The film’s five-fold purpose, as approved by the First Presidency, is to create a deeper appreciation of the Book of Mormon; to encourage members to read, study, and apply its teachings; to strengthen testimonies of the scripture; to give members an awareness of their spiritual heritage; and to encourage nonmembers to read the book.

Peter Johnson, the producer of the movie, said during the filming, “We want to make a film that will move people so strongly that they’ll never be able to look at the Book of Mormon again without realizing the great sacrifice that’s gone into it.”

The production is the largest-scale motion picture the Church has ever done. Each scene is a big production, even though it may be on the screen for only a few minutes, sometimes only a few seconds. The movie covers over 120 years of modern history and 1000 years of ancient history, so costuming and sets reflect a multitude of styles and changes. Some of the sets are quite elaborate: an entire street from 1910 New York City, the temple at Bountiful, and Nephi’s ship, for instance. Then, too, some scenes in New York, Sicily, London, and Switzerland were filmed on location.

The motion picture was a joint effort between the Church Curriculum Department and the BYU Motion Picture Studio. Peter Johnson, director of the studio, selected Russell Holt as the film’s director, giving him the opportunity to bring his screenplay to life.

Because of its scale and complexity, the motion picture required some of the best personnel in the film industry. “Our sound editor, Mike McDonough, is one of the most respected soundmen in the business,” said Brother Johnson. “He was responsible for creating the entire sound effects for the Disney animated feature The Black Cauldron. Dick Jamison, as another example, is a wizard on sets—he can create anything for film. The film’s beautiful and often stunning photography has received special commendation from Church leaders. Gordon Lonsdale, who directed the photography, is a particularly gifted photographer with credits that include films made by George Lucas and Steven Spielberg. The list goes on—all our personnel are professionals, and they’re all dedicated to the gospel.”

The film also brought together a unique cast of actors. Almost all of them are LDS, and most are professionals. Kathy Biesinger, the casting director, said that she had to hold auditions for thirty principal speaking parts and find nearly six hundred extras. For the principal characters, she looked for people who conveyed strong will and loving emotion. In one scene, for instance, Vincenzo faces an investigation into his use of the Book of Mormon during his sermons. The investigation is conducted by his pastor, a man who must do his duty but who loves Vincenzo like a son.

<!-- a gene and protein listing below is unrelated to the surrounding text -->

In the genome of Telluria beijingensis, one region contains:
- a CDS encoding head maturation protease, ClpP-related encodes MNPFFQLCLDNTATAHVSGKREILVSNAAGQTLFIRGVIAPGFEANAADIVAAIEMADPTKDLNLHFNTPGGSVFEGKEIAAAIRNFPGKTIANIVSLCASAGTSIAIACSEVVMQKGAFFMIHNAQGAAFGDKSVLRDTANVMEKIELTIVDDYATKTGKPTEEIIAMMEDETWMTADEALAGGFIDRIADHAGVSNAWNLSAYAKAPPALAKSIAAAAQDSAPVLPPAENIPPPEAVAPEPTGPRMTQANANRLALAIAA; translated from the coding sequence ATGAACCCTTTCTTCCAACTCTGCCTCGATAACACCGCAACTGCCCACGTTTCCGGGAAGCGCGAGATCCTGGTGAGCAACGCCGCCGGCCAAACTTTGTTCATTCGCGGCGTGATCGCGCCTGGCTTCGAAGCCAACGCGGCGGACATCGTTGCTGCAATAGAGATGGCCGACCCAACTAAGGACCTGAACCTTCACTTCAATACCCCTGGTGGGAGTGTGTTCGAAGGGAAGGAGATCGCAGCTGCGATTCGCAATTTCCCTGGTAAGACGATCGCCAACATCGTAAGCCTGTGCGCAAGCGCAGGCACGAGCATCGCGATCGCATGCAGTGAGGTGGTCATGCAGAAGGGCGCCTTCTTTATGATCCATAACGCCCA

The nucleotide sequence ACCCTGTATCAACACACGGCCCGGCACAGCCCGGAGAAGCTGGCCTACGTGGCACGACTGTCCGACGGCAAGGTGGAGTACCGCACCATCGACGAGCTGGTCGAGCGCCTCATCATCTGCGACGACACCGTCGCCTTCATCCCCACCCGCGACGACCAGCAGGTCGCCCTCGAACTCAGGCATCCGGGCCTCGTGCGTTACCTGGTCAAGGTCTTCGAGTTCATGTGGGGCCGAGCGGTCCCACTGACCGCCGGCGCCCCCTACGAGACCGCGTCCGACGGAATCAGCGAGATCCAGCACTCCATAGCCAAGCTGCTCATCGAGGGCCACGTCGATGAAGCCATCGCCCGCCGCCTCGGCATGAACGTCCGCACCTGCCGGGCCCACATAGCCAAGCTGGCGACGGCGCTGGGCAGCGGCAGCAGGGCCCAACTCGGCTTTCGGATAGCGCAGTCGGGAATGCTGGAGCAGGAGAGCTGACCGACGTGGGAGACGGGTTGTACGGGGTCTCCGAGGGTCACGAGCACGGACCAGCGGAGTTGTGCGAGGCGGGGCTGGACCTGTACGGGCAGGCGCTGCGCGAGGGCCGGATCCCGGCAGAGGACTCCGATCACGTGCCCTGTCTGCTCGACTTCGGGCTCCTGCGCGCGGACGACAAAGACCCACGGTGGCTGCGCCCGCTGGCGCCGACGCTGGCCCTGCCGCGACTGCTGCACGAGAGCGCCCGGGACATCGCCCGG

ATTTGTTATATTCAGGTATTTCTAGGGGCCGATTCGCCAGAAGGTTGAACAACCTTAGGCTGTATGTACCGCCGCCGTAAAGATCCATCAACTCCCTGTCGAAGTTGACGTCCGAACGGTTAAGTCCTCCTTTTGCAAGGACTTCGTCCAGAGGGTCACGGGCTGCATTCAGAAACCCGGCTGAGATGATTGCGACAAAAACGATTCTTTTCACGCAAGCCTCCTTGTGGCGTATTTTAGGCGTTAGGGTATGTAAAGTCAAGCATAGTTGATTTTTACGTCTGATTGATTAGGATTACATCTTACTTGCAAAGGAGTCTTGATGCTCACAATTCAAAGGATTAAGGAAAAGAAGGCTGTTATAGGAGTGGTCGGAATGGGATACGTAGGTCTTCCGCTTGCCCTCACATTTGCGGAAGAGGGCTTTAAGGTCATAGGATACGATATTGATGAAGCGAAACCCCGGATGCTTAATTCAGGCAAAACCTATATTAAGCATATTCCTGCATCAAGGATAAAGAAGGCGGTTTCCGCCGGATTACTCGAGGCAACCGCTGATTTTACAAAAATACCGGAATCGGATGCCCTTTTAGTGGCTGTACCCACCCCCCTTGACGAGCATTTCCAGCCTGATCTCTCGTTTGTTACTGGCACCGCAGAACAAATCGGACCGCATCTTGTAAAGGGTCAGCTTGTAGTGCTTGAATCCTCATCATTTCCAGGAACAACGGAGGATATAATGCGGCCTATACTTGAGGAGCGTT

The Parley P. Pratt role, too, called for someone who also had the spiritual qualities of innocence and a willingness to follow God at all costs. Bruce Newbold, who has played, among other roles, a detective on Hill Street Blues, said, “It’s satisfying to know that my training has finally gone into something so pleasing and worthwhile. It’s been exciting to relive Parley Pratt’s life.” The actors and the film crew often echoed Kathy Biesinger’s words: “It’s a real joy working with people who love the Lord, who love to give.”

John Greenwood, a nonmember, played the role of Moroni. The part called for a short man, muscular, with a strong profile. He was selected from many applicants. Naturally curious about the character, he was astonished to learn that Moroni had affected the lives of millions of people. He immediately noticed the singular purpose and unity of the film crew and other actors, and throughout the filming, he studied the Church and attended some Church functions.

The film crew often worked long hours to prepare for scenes in order to meet deadlines. Yvonne Robertson, the wardrobe designer, explains: “We began research for costuming in the middle of March, then began making costumes in early April, using four seamstresses. More than two months later, we were still making costumes. For instance, we’ve had to prepare ancient costumes for three hundred extras—more than four hundred pieces of clothing, five hundred if you count layering.

“We had to create what would look like the Nephite and Lamanite civilizations. The people lived in hot, humid climates and knew something of weaving techniques. We looked at Guatemalan, Peruvian, and Mayan techniques, colors, and styles. Since the Nephites kept the law of Moses, we kept them fully clothed. We used long strips of cloth—draping with little sewing. The Lamanites wore skins. Our goal was to create something different yet familiar.